Established in 1959, when eleven out of fifty‐three Members of Parliament for the United Party (UP) broke away in disgust at the UP's objections to Verwoerd's plans to grant more land to Black reserves. It adopted a liberal programme, demanding a Bill of Rights, a qualified (but not universal) franchise, and the abolition of racial discrimination. However, from the 1961 elections until 1974 it was represented in parliament by just one MP, the outspoken Helen Suzman (1917–2009), while it was maintained financially by the head of the Anglo‐American Corporation, Harry Oppenheimer. In 1974 it won six seats, and was strengthened by the addition of further breakaway groups from the UP, so that in 1977 it changed its name to the Progressive Federal Party. In 1977, it also became the largest party of opposition, and in 1978 it finally came to demand a universal franchise. In 1987, its position as official opposition was lost to the Conservative Party, and in 1989 it dissolved and its members joined the new Democratic Party, which developed into the Democratic Alliance.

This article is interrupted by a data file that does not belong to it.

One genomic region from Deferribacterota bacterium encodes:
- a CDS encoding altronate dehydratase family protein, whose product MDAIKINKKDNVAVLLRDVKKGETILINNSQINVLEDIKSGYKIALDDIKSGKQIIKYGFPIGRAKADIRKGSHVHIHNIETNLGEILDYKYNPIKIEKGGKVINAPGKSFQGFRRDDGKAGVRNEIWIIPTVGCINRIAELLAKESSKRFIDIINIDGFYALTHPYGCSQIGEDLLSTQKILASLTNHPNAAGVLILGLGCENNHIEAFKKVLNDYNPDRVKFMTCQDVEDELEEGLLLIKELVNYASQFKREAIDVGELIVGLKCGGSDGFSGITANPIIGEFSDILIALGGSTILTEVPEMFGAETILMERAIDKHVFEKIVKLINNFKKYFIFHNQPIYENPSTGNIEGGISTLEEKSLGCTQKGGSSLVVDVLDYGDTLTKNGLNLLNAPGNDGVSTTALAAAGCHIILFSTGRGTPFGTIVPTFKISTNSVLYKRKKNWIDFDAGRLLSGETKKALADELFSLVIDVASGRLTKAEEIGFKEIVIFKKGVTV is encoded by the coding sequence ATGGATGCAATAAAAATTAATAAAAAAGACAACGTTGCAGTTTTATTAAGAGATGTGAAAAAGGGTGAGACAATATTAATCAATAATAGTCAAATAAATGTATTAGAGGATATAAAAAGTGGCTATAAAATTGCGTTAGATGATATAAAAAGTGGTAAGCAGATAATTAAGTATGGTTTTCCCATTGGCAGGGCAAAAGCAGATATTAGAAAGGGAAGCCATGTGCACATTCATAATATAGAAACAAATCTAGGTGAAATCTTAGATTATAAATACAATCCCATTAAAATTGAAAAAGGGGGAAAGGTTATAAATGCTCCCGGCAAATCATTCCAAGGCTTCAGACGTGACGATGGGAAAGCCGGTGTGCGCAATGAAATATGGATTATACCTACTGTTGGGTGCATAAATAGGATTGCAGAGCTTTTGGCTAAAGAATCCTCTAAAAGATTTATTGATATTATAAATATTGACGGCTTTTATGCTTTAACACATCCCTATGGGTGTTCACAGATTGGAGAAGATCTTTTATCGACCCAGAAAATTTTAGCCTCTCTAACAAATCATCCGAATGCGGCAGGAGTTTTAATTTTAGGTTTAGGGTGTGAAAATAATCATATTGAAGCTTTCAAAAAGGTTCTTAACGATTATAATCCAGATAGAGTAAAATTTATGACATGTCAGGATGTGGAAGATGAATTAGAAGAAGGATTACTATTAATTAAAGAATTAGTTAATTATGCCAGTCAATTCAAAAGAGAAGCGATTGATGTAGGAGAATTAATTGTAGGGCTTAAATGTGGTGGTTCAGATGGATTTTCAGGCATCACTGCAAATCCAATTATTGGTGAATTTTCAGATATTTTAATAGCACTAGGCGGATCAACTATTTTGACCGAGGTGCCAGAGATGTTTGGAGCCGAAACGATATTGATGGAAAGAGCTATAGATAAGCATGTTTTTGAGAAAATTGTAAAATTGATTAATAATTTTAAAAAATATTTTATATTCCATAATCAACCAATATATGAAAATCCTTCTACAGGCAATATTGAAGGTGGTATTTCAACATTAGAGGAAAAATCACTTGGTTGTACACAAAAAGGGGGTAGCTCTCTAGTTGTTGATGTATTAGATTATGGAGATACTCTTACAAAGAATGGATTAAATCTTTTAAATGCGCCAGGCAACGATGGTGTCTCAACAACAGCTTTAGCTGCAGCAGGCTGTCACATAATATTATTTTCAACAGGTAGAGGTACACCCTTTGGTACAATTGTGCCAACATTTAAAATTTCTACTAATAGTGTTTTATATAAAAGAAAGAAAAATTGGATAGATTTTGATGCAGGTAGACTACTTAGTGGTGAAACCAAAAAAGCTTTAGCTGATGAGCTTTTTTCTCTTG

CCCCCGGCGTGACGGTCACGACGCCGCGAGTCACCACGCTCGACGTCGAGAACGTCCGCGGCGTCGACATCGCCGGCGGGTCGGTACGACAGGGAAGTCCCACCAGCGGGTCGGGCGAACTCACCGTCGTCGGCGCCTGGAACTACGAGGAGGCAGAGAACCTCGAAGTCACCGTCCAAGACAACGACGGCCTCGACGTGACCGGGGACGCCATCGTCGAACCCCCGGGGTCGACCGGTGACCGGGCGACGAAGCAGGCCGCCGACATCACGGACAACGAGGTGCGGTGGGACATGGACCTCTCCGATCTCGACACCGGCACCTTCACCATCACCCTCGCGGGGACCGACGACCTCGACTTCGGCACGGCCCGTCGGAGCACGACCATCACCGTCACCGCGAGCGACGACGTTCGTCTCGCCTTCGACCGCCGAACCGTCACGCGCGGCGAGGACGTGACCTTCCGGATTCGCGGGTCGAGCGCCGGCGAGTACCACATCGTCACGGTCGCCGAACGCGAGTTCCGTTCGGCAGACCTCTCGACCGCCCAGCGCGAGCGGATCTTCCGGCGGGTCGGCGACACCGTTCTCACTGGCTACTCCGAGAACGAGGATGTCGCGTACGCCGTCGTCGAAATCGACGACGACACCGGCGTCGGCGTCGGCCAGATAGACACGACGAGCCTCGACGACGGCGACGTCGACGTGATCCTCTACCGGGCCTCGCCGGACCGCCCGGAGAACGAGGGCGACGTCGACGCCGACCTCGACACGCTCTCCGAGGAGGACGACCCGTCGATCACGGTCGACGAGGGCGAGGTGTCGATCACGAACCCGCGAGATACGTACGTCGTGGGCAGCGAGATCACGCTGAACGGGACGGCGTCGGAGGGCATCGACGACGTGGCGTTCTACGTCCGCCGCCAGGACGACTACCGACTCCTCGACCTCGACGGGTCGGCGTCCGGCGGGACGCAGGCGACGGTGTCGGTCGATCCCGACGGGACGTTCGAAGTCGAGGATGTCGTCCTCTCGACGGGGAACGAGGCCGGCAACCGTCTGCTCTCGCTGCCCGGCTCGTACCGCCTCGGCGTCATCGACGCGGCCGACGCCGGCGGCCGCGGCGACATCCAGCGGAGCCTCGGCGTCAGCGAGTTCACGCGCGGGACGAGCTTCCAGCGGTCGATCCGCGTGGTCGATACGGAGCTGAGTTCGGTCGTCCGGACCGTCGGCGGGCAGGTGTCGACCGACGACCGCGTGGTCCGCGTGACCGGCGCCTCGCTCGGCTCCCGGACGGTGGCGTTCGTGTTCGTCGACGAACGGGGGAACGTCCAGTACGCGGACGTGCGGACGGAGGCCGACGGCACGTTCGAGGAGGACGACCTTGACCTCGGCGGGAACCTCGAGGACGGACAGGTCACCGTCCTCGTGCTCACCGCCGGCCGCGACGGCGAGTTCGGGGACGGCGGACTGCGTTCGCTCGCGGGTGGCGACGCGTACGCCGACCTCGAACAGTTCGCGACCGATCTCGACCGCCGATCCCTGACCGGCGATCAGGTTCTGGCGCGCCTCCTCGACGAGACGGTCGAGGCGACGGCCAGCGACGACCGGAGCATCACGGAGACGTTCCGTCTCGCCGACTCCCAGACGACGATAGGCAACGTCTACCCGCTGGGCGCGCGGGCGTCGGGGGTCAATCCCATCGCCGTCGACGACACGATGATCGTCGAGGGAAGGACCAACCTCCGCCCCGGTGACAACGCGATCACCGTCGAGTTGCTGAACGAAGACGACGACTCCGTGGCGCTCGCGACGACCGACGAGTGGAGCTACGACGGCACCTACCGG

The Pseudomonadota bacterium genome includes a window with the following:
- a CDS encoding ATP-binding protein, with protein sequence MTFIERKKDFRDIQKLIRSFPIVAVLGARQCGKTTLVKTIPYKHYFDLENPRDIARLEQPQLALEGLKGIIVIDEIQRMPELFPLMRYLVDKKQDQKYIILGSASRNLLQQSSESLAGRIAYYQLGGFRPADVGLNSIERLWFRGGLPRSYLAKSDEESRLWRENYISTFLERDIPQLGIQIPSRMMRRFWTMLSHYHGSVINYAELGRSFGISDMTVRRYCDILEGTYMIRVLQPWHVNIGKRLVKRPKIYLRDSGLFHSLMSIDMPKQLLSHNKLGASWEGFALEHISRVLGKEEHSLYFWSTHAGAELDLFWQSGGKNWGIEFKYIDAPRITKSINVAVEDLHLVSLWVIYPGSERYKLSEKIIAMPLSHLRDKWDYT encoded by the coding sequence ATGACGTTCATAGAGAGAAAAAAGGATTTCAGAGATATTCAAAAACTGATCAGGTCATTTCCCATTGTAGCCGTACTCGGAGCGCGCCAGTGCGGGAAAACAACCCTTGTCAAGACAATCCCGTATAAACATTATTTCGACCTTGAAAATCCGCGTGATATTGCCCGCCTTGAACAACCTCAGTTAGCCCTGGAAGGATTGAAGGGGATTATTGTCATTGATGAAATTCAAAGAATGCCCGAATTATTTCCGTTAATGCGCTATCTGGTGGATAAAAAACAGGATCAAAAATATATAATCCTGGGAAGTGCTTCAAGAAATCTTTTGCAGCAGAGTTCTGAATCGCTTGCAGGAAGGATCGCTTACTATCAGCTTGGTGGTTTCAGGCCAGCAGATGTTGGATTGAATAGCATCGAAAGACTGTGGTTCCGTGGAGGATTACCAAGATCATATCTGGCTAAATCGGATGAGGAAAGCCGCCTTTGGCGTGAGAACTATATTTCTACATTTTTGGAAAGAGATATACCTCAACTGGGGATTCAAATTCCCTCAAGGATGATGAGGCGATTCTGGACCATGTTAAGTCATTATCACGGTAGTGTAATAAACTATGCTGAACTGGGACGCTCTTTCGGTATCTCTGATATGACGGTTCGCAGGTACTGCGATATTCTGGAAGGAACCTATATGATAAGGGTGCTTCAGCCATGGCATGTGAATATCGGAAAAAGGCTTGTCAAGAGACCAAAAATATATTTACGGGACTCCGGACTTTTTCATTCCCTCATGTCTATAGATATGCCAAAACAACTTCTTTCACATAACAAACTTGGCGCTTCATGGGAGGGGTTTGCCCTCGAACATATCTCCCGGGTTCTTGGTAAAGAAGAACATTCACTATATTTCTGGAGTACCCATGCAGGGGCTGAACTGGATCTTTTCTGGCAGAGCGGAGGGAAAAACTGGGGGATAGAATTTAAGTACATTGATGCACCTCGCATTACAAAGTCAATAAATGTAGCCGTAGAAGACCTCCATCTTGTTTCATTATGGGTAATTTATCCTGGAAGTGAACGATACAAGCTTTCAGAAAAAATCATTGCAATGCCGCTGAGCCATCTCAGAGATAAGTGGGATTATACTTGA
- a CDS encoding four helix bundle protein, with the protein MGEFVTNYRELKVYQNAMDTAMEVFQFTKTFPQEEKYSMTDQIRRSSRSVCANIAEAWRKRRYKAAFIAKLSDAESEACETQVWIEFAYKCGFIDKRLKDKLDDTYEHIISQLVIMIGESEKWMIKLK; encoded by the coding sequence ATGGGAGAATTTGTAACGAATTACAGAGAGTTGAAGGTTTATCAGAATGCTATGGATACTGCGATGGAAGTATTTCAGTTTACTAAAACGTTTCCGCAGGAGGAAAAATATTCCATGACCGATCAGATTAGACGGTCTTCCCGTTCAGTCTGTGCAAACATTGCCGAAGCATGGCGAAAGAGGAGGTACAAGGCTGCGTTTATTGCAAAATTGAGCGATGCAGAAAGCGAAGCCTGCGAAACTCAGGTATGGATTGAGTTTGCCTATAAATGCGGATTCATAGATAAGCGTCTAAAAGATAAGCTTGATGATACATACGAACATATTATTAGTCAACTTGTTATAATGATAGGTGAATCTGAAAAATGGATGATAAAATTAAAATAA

Subjects: Contemporary History (Post 1945).